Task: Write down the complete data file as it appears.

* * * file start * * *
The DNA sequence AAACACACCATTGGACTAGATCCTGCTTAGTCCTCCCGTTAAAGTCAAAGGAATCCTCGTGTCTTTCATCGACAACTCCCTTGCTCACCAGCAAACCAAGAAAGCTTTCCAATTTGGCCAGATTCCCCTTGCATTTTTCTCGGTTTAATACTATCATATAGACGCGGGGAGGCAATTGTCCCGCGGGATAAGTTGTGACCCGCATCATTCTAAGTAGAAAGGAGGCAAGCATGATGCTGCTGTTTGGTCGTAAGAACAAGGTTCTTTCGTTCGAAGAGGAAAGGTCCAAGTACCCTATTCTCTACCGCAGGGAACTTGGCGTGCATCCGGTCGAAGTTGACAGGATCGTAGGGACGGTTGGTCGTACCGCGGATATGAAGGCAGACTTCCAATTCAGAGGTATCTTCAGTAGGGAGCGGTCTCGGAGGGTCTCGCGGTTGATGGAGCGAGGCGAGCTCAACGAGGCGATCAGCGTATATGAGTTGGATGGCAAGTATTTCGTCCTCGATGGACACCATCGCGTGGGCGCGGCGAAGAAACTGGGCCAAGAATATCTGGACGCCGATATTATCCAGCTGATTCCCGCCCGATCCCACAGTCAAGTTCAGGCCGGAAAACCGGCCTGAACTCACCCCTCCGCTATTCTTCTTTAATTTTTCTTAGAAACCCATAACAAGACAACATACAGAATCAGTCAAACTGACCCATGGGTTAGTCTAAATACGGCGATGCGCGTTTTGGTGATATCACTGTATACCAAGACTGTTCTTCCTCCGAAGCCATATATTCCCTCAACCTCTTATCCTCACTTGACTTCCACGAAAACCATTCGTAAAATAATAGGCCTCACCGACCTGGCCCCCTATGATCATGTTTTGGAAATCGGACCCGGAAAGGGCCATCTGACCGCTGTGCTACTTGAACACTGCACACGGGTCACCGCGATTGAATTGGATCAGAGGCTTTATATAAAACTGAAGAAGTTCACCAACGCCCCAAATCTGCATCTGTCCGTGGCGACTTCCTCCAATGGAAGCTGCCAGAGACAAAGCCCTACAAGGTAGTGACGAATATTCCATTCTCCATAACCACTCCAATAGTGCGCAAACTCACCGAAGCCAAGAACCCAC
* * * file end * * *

The DNA sequence AAACACACCATTGGACTAGATCCTGCTTAGTCCTCCCGTTAAAGTCAAAGGAATCCTCGTGTCTTTCATCGACAACTCCCTTGCTCACCAGCAAACCAAGAAAGCTTTCCAATTTGGCCAGATTCCCCTTGCATTTTTCTCGGTTTAATACTATCATATAGACGCGGGGAGGCAATTGTCCCGCGGGATAAGTTGTGACCCGCATCATTCTAAGTAGAAAGGAGGCAAGCATGATGCTGCTGTTTGGTCGTAAGAACAAGGTTCTTTCGTTCGAAGAGGAAAGGTCCAAGTACCCTATTCTCTACCGCAGGGAACTTGGCGTGCATCCGGTCGAAGTTGACAGGATCGTAGGGACGGTTGGTCGTACCGCGGATATGAAGGCAGACTTCCAATTCAGAGGTATCTTCAGTAGGGAGCGGTCTCGGAGGGTCTCGCGGTTGATGGAGCGAGGCGAGCTCAACGAGGCGATCAGCGTATATGAGTTGGATGGCAAGTATTTCGTCCTCGATGGACACCATCGCGTGGGCGCGGCGAAGAAACTGGGCCAAGAATATCTGGACGCCGATATTATCCAGCTGATTCCCGCCCGATCCCACAGTCAAGTTCAGGCCGGAAAACCGGCCTGAACTCACCCCTCCGCTATTCTTCTTTAATTTTTCTTAGAAACCCATAACAAGACAACATACAGAATCAGTCAAACTGACCCATGGGTTAGTCTAAATACGGCGATGCGCGTTTTGGTGATATCACTGTATACCAAGACTGTTCTTCCTCCGAAGCCATATATTCCCTCAACCTCTTATCCTCACTTGACTTCCACGAAAACCATTCGTAAAATAATAGGCCTCACCGACCTGGCCCCCTATGATCATGTTTTGGAAATCGGACCCGGAAAGGGCCATCTGACCGCTGTGCTACTTGAACACTGCACACGGGTCACCGCGATTGAATTGGATCAGAGGCTTTATATAAAACTGAAGAAGTTCACCAACGCCCCAAATCTGCATCTGTCCGTGGCGACTTCCTCCAATGGAAGCTGCCAGAGACAAAGCCCTACAAGGTAGTGACGAATATTCCATTCTCCATAACCACTCCAATAGTGCGCAAACTCACCGAAGCCAAGAACCCAC